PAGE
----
Thanks for posting ladies (I think). I think a lot of us recently have been baffled by new side effects....not knowing they were side effects. I know there are a lot of people out there doing research day in and day out about Hep C. I am just glad everyone is posting this type of information.
This restless leg symptoms never was something I had before. I started
getting it about month into treatment. From the beginning of treatment
I have taken something to sleep. Never have had to take anything to sleep.
The restless leg only started when I was laying down... so medication to
help sleep did a dual purpose. I can't even see how people can go through
this treatment without something to relax at night. I can sleep standing up
and that never was going to happen on this treatment. Should I worry about
being dependent on something to sleep when I done with treatment?
NO..... its the medication thats keeping you from getting a good nights sleep.
The symptoms of RLS appeared in late June. When I saw my doctor on July 5, I did not have a handle on the symptoms, and they were difficult to describe. By July 5, I had only experienced them about 3 times. It was only when they continued and I started researching several of my apparent neurological symptoms that I realized the leg symptoms were RLS.
I don't really want any medications for them. They are a problem, yes, but I want to see if they will go away now that I am off Hep C treatment. Plus, I have the additional neurological symptoms of the weird chest/abdominal sensations and the dizziness and inability to keep my balance when my eyes are closed. If these symptoms continue, I don't want anything masking them. If they continue, then I will see a neurologist and a rheumatologist/immunologist to try to determine if the Hep C or the Interferon has triggered an autoimmune disorder.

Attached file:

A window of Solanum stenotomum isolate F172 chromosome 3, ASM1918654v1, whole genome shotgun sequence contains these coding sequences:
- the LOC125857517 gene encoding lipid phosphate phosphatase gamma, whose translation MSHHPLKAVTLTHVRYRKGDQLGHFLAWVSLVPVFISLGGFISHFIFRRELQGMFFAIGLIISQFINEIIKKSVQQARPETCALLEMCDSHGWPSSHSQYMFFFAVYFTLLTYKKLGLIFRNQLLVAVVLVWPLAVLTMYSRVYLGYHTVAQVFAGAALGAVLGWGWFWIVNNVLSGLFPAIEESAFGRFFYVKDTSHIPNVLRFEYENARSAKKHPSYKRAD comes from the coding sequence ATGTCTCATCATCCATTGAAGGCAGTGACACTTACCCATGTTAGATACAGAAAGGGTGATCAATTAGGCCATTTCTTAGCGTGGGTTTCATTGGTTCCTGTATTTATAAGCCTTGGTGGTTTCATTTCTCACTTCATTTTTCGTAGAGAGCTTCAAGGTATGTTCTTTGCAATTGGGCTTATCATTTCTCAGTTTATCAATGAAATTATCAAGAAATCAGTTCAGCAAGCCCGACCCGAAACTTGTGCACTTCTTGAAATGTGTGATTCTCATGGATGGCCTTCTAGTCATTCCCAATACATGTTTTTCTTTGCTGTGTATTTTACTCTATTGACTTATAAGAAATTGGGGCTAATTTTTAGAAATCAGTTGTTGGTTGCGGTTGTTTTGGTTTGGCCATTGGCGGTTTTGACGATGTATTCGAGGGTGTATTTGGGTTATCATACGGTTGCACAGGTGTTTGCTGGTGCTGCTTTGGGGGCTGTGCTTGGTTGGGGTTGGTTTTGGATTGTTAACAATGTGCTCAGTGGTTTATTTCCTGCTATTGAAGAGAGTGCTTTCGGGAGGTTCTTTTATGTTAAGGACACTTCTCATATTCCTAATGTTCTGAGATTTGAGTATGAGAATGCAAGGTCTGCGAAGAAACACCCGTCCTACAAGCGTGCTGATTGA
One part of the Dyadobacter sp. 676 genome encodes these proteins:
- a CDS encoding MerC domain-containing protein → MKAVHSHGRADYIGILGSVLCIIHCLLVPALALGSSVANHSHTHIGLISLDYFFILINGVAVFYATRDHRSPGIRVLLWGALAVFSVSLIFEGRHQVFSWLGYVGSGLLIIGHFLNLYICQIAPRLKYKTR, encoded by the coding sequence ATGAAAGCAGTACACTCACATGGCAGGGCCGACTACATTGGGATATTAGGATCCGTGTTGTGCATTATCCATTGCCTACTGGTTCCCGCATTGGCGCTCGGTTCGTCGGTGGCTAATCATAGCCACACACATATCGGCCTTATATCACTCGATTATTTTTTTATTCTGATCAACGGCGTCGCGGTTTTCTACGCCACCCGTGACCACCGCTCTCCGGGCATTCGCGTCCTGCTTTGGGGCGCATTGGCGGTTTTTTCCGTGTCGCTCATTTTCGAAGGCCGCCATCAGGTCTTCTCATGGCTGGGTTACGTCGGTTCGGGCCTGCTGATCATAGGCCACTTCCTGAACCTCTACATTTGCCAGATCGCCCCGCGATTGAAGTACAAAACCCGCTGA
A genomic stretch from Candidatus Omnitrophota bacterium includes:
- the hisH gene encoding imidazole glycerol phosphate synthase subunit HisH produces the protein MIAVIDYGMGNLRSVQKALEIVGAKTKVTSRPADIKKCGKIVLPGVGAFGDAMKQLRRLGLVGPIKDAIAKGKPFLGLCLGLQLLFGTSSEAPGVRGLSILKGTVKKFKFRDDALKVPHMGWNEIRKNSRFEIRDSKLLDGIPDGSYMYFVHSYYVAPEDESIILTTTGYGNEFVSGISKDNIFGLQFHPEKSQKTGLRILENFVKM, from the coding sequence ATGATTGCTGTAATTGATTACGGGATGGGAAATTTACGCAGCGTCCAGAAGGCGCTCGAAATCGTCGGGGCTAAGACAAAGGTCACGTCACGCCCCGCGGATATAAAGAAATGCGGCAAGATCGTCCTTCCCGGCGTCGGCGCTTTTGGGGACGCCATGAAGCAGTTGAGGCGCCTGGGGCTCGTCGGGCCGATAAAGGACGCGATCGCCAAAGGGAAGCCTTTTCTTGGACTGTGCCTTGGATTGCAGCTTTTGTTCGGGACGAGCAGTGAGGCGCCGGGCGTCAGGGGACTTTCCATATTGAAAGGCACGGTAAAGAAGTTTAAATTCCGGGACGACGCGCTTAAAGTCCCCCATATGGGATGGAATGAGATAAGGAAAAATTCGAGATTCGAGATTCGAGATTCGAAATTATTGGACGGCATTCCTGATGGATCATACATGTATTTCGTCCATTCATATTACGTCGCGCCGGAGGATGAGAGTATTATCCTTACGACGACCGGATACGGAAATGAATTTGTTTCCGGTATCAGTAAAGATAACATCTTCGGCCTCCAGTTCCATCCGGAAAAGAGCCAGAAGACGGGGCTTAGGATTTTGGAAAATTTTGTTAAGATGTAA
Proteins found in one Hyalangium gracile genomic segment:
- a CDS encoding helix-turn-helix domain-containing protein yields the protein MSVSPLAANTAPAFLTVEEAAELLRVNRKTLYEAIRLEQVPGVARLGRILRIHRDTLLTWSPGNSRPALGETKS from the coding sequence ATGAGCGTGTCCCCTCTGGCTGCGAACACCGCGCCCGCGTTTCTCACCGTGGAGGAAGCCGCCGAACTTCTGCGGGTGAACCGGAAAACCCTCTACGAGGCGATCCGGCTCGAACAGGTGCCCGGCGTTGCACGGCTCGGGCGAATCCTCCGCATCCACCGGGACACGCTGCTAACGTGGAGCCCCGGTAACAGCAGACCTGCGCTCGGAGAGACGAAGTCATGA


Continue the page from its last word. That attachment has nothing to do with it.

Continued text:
I am not saying no one should take meds for RLS. I am just saying that, at this time, I don't want to take any meds for RLS. I don't get it every night. Maybe twice a week or 3 times a week. I am hoping that the symptoms disappear as the various medications get out of my system.
I'm glad you found something to help you get a good night's sleep. I saw you indicated you did not want to end treatment addicted to sleeping pills I thought I would mention withdrawal from Pramipexole can be uncomfortable even at low doses. I think that might be the case for several of the dopamine agonists. It's called DAWS (Dopamine agonist withdrawal syndrome).
Thanks Idyllic, I had also seen that withdrawal from dopamine agonists can also be problematic, but I have a truly incredible internist for my PCP, and she has assured me that it won't be a serious problem in my case, at least much less of a problem than withdrawal from sleeping pills (which really weren't all that effective for me for this particular problem anyway). After having this happen every single night for weeks, and several nights a week for a couple of months before that, I am so grateful to be sleeping well again!